It was a theme that appears to have particularly appealed to Malvo. He told Albarus, the social worker, that he and Muhammad planned to take 70 boys and 70 girls to a farm to raise them to be "superchildren" who would propagate a perfect society. The $10 million demanded for an end to the sniper shootings was to be used to buy the land and equipment for the compound, Albarus said.
"They were going to be trained and sent to different parts of the world to bring about a just system, because he thought a just system was needed," Albarus said. "He felt very confident that this could be done."
"I saw certain patterns in The Matrix regarding Lee," the social worker said. She said she saw convicted sniper John Allen Muhammad as the character Morpheus, who is Neo's mentor and plays a role in his life similar to the one Muhammad played in Malvo's - that of a father figure who leads the way to the truth.
The oppression theme from the film carries over into Malvo's drawings. In one elaborate sketch, he shows a black man hanging by his wrists and being whipped by Uncle Sam, the well-known symbol of America, holding a money bag in one hand and a whip in the other.
Elsewhere in the drawings, mostly done from January to March of this year, a black figure appears to be hanged near the caption, "We refuse to be oppressed, and when you stand in our way we will crush you, destroy you. Total destruction only solution." The words destroy and destruction were underlined twice.
The pages contain anti-American, anti-Semitic, anti-white and anti-gay sentiments. One illustration shows the White House in the cross hairs of a rifle scope with the caption: "Sept. 11 we will ensure will look like a picnic to you. ... Welcome to the new war. You are not safe anywhere at anytime."
In the drawings and letters, Malvo apologizes to Muhammad for his "failure." Authorities have said Malvo was supposed to be acting as lookout the night the pair was captured in their car at a Frederick County rest stop. Instead, Malvo was sleeping when a SWAT team stormed the vehicle.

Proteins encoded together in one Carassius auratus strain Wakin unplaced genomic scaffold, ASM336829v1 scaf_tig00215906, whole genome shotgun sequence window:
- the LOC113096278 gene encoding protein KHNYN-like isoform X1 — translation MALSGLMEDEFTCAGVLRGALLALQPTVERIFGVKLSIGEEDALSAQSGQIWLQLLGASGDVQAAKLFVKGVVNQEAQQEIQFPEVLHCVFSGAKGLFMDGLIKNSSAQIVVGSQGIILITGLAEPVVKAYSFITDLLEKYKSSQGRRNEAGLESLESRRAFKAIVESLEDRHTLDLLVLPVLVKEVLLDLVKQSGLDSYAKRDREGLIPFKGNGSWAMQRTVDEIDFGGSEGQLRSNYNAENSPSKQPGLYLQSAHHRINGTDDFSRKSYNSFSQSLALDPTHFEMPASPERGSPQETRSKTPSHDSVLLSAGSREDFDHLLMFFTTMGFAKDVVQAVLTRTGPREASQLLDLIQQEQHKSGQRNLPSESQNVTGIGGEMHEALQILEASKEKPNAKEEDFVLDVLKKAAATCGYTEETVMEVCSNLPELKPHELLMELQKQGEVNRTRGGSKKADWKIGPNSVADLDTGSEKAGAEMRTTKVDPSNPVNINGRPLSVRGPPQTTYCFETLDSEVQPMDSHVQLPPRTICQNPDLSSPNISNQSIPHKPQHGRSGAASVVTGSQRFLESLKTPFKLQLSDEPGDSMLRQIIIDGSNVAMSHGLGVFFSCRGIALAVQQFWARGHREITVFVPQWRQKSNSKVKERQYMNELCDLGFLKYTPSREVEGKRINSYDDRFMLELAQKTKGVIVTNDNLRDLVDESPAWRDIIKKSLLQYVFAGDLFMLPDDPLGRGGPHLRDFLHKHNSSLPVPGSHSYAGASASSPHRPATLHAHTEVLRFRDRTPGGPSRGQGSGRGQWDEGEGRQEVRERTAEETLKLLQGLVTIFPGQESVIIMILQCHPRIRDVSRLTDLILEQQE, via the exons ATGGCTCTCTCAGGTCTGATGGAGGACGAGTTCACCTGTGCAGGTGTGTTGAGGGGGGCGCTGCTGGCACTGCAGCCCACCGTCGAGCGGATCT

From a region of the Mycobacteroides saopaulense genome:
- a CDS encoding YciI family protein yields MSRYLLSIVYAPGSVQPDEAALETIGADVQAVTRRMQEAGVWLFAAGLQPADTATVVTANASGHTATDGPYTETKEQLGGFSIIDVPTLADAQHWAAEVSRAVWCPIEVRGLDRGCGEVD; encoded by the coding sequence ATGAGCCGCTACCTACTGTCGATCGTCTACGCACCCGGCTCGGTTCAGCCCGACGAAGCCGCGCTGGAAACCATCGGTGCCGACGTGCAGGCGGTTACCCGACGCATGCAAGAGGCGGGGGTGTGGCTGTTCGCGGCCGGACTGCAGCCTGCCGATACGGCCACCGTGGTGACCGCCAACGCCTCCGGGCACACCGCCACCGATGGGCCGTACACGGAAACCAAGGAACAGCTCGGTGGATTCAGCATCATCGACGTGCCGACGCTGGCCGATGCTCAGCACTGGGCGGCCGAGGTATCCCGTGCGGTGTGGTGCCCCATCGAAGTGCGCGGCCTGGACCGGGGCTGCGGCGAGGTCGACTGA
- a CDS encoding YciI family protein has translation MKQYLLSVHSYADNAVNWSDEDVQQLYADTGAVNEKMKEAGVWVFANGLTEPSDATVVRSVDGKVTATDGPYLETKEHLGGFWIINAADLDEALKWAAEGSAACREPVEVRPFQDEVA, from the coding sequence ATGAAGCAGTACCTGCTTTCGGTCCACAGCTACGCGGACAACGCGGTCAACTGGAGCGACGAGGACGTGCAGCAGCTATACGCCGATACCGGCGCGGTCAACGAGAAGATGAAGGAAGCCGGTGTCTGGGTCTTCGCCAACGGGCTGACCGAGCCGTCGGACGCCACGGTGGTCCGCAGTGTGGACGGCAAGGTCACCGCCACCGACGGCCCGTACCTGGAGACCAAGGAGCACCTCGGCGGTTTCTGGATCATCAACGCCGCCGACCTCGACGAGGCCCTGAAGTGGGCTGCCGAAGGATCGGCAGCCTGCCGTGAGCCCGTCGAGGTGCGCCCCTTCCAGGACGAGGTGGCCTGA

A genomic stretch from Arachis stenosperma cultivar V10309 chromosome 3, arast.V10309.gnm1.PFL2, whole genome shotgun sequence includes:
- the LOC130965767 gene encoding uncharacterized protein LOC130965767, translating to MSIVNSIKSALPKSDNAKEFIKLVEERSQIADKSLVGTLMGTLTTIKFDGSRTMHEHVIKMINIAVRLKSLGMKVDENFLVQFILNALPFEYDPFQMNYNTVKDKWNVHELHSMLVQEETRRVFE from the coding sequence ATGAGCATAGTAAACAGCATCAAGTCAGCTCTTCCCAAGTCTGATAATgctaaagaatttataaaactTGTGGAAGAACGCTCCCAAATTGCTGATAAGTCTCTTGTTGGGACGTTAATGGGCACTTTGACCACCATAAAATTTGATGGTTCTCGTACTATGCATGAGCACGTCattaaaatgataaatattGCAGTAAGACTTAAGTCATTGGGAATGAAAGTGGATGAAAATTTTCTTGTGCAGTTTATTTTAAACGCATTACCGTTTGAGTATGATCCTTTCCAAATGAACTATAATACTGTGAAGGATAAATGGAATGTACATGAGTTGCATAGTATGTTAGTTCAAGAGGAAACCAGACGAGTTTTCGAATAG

Experts say such talk may be a way for Malvo to prepare himself for his possible fate. Prosecutors are seeking the death penalty - a sentence already imposed on Muhammad last week by a Virginia Beach jury. Such notions might also have been a way for Malvo to condition himself to commit the sniper killings, experts say.
Malvo's lawyers do not argue that he was not involved in the shootings. But they contend that he cannot be held responsible because of the intense indoctrination he suffered at the hands of Muhammad.
"The 9/11 terrorists spoke this way, and they had to perform a similar process of desensitization," said Kennedy. "It's not a comfortable human thing to destroy yourself. It's saying, 'I don't need to worry about this world. It's all an illusion. I'll be better off [elsewhere].'"
The drawings were submitted as evidence by the Malvo defense team, in an apparent attempt to show the jury the extent of the alleged brainwashing inflicted by Muhammad. For months after his arrest, Malvo refused to speak ill of Muhammad, and the drawings show that he considered him his father and a "brave man."
The process of breaking down that "step-by-step indoctrination" has been a slow one, defense attorneys said, but it reached a critical point in August when Albarus showed Malvo a videotape of people he knew and places he had been in Jamaica.
The memories, Albarus said, made Malvo break down in tears.
Copyright © 2013, The Baltimore Sun